If Emily Dickinson had clung to her inalienable right for happiness in a relationship, we might not have “Fitter to see Him, I may be”. Her poem suggests that no matter how bad the wound, there’s always an upside — if we demand it — when life doesn’t turn out.

Fitter to see Him, I may be
For the long Hindrance – Grace – to Me –
With Summers, and with Winters, grow,
Some passing Year – A trait bestow

To make Me fairest of the Earth –
The Waiting – then – will seem so worth
I shall impute with half a pain
The blame that I was chosen – then –

Time to anticipate His Gaze –
It’s first – Delight – and then – Surprise –
The turning o’er and o’er my face
For Evidence it be the Grace –

He left behind One Day – So less
He seek Conviction, That – be This –

I only must not grow so new
That He’ll mistake – and ask for me
Of me – when first unto the Door
I go – to Elsewhere go no more –

I only must not change so fair
He’ll sigh – “The Other – She – is Where?”
The Love, tho’, will array me right
I shall be perfect – in His sight –

If He perceive the other Truth –
Upon an Excellenter Youth –

How sweet I shall not lack in Vain –
But gain – thro’ loss – Through Grief – obtain –
The Beauty that reward Him best –
The Beauty of Demand – at Rest –

If I make the most of “the long Hindrance” of not getting my own way, the question becomes how to apply the poet’s “.. trait bestow / To make Me fairest of the Earth”. It was for her to be unique communicator-in-verse, entertainer and story-teller. The question posed for me and other readers is what individual traits can I nourish and train that will produce comparable peace and harmony in place of living in the past with curmudgeon regrets.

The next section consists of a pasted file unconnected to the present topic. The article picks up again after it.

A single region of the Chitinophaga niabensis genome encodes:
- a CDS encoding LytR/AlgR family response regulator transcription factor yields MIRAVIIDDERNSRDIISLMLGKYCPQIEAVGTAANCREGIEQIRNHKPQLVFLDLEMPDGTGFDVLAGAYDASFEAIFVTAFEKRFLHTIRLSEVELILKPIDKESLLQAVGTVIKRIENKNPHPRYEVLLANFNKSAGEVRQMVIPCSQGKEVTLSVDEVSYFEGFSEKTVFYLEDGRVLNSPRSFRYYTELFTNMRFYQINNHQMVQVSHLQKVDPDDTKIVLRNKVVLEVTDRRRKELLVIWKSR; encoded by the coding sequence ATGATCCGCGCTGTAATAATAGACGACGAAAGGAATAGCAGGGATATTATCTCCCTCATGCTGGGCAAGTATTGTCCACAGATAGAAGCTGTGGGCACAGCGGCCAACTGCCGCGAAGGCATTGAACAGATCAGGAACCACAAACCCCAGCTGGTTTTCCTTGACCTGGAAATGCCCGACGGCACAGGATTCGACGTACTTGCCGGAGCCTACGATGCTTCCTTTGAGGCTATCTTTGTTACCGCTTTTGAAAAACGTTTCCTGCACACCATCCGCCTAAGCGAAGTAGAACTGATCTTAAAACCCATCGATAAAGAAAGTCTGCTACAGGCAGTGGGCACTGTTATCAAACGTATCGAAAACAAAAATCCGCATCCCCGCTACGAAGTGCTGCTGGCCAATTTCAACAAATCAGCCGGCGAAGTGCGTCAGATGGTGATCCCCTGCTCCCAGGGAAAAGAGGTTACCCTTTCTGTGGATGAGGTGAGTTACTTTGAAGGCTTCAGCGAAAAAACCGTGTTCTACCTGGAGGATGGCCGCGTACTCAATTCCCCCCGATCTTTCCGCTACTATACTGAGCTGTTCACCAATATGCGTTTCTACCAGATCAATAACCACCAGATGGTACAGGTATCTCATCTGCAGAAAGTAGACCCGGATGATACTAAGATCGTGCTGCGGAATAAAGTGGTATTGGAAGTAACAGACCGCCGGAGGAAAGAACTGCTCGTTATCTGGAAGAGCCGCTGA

If I assign the blame (“I shall impute”) for my suffering on “The waiting”, which results in the advantage of uncovering my buried strengths, it “will seem so worth /… half the pain”.

But, let me imagine how it would be to regain what I lost. “Time to anticipate His Gaze”. The consideration of which helps me think outside criteria I set for myself; to the meaning of change in relation to others. Am I, with age, really a better person? “I only must not grow so new / … I only must not change so fair”. If having lost “.. the Grace” of youth, what “.. so new” is in its place? How do I know if I’m better? By what standard? Love’s? “The Love, tho’ will array me right”. Whose love ? Can I trust “his” perceptions? Along with love, there is another truth. Change.

“I shall be perfect — in His sight — / If He perceive the other Truth”. Does “he” grasp that time adds “Opon an Excellenter Youth —” because it is impossible to remain the same. However, if I “But gain — thro’ loss — Through Grief — ..”. If “he” can perceive the truth of love and the truth of change, and I don’t rely only on the progress of time, then “Beauty that reward …”

Digest A Poem A Day — Accept What Comes your Way